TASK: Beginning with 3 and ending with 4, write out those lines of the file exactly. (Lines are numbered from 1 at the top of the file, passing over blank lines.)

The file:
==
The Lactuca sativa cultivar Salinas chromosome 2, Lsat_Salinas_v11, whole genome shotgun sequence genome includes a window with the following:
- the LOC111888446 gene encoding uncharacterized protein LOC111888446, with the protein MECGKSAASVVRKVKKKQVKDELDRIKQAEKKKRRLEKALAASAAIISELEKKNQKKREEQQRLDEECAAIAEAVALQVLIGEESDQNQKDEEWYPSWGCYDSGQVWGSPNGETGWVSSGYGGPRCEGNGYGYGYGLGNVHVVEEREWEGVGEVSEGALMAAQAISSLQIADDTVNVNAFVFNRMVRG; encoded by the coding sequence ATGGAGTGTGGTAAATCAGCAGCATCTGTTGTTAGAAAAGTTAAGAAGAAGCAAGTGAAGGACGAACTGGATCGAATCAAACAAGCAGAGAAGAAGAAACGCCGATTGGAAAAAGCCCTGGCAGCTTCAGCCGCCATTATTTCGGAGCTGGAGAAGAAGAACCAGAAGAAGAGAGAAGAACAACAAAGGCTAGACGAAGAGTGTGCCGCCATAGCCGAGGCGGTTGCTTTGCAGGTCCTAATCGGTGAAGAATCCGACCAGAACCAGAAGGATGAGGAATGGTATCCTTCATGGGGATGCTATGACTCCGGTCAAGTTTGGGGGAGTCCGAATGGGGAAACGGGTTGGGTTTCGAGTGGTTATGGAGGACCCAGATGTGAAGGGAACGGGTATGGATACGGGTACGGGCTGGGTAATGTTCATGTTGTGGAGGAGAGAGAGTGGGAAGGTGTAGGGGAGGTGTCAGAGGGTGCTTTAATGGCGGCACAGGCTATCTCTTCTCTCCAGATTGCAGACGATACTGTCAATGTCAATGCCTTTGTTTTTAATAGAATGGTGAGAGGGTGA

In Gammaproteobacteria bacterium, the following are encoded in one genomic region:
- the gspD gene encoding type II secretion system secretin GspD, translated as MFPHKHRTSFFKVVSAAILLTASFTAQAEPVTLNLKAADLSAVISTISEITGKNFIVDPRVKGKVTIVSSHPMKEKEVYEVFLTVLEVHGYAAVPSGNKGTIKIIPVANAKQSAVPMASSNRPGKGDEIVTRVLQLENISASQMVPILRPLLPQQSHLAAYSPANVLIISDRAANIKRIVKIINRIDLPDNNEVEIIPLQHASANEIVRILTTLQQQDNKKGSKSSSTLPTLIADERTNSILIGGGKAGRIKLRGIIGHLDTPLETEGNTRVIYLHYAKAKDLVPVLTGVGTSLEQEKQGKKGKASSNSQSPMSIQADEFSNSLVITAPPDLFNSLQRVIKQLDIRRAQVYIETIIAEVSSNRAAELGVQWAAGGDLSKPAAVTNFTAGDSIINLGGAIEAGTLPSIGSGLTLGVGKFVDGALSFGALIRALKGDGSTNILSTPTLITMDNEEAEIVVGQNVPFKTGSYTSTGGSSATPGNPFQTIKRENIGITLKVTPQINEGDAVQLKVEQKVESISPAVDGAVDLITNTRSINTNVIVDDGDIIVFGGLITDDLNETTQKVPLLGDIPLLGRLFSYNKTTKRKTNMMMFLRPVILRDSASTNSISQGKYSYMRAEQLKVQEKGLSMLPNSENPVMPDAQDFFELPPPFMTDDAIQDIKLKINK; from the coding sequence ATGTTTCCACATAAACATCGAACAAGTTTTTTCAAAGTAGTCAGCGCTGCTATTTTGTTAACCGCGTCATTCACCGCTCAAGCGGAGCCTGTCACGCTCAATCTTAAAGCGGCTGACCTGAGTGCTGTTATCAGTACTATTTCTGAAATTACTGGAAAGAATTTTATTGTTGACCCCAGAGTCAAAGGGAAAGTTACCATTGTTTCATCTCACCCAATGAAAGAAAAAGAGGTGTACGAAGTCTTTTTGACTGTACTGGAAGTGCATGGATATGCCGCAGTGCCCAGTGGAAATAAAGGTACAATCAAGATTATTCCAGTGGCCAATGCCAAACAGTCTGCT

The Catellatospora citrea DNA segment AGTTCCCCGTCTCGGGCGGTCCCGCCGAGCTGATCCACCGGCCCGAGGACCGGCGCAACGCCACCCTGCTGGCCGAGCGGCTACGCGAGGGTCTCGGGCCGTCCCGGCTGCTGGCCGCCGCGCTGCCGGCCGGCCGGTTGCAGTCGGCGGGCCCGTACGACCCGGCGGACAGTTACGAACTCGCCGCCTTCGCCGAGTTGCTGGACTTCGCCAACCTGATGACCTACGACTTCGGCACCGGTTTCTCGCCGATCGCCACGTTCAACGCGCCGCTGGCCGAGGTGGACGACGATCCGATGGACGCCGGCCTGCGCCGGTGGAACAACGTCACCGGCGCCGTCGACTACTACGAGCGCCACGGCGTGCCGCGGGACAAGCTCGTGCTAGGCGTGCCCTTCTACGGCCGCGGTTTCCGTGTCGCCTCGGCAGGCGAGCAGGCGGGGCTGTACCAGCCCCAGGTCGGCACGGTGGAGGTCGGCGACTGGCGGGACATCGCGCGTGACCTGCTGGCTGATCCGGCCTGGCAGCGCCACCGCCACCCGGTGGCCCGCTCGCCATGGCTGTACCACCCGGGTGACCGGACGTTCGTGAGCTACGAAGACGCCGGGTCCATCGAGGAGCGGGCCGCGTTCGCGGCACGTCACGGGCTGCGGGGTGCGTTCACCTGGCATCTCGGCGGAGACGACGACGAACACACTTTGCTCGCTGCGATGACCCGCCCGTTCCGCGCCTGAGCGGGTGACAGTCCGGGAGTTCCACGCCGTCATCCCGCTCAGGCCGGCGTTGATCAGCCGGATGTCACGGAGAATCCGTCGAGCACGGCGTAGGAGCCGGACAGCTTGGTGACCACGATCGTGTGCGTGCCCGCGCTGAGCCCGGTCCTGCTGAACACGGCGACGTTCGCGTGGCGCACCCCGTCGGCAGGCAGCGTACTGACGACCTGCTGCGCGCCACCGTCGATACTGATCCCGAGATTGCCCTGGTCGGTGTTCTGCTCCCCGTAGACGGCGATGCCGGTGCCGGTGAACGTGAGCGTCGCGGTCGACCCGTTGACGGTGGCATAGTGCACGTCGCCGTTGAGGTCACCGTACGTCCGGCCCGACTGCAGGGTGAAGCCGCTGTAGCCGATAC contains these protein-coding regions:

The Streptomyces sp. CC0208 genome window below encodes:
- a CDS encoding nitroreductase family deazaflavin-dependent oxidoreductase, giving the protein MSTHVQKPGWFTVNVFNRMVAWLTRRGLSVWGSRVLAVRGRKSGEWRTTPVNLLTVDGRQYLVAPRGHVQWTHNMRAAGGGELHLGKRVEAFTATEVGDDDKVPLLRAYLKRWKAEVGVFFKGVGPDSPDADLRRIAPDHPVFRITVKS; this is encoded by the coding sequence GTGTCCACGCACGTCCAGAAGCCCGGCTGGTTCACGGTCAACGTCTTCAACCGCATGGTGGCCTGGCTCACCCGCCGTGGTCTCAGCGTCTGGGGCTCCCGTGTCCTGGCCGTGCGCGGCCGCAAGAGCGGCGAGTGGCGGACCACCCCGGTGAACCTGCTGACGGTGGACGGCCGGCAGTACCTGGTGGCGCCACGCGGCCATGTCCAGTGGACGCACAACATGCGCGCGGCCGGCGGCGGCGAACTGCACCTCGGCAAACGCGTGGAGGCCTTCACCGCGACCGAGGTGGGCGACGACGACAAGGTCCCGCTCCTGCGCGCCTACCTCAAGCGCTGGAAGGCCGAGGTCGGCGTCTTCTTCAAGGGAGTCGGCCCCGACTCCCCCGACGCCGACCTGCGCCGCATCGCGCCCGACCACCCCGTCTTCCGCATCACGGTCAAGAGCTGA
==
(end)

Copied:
In Gammaproteobacteria bacterium, the following are encoded in one genomic region:
- the gspD gene encoding type II secretion system secretin GspD, translated as MFPHKHRTSFFKVVSAAILLTASFTAQAEPVTLNLKAADLSAVISTISEITGKNFIVDPRVKGKVTIVSSHPMKEKEVYEVFLTVLEVHGYAAVPSGNKGTIKIIPVANAKQSAVPMASSNRPGKGDEIVTRVLQLENISASQMVPILRPLLPQQSHLAAYSPANVLIISDRAANIKRIVKIINRIDLPDNNEVEIIPLQHASANEIVRILTTLQQQDNKKGSKSSSTLPTLIADERTNSILIGGGKAGRIKLRGIIGHLDTPLETEGNTRVIYLHYAKAKDLVPVLTGVGTSLEQEKQGKKGKASSNSQSPMSIQADEFSNSLVITAPPDLFNSLQRVIKQLDIRRAQVYIETIIAEVSSNRAAELGVQWAAGGDLSKPAAVTNFTAGDSIINLGGAIEAGTLPSIGSGLTLGVGKFVDGALSFGALIRALKGDGSTNILSTPTLITMDNEEAEIVVGQNVPFKTGSYTSTGGSSATPGNPFQTIKRENIGITLKVTPQINEGDAVQLKVEQKVESISPAVDGAVDLITNTRSINTNVIVDDGDIIVFGGLITDDLNETTQKVPLLGDIPLLGRLFSYNKTTKRKTNMMMFLRPVILRDSASTNSISQGKYSYMRAEQLKVQEKGLSMLPNSENPVMPDAQDFFELPPPFMTDDAIQDIKLKINK; from the coding sequence ATGTTTCCACATAAACATCGAACAAGTTTTTTCAAAGTAGTCAGCGCTGCTATTTTGTTAACCGCGTCATTCACCGCTCAAGCGGAGCCTGTCACGCTCAATCTTAAAGCGGCTGACCTGAGTGCTGTTATCAGTACTATTTCTGAAATTACTGGAAAGAATTTTATTGTTGACCCCAGAGTCAAAGGGAAAGTTACCATTGTTTCATCTCACCCAATGAAAGAAAAAGAGGTGTACGAAGTCTTTTTGACTGTACTGGAAGTGCATGGATATGCCGCAGTGCCCAGTGGAAATAAAGGTACAATCAAGATTATTCCAGTGGCCAATGCCAAACAGTCTGCT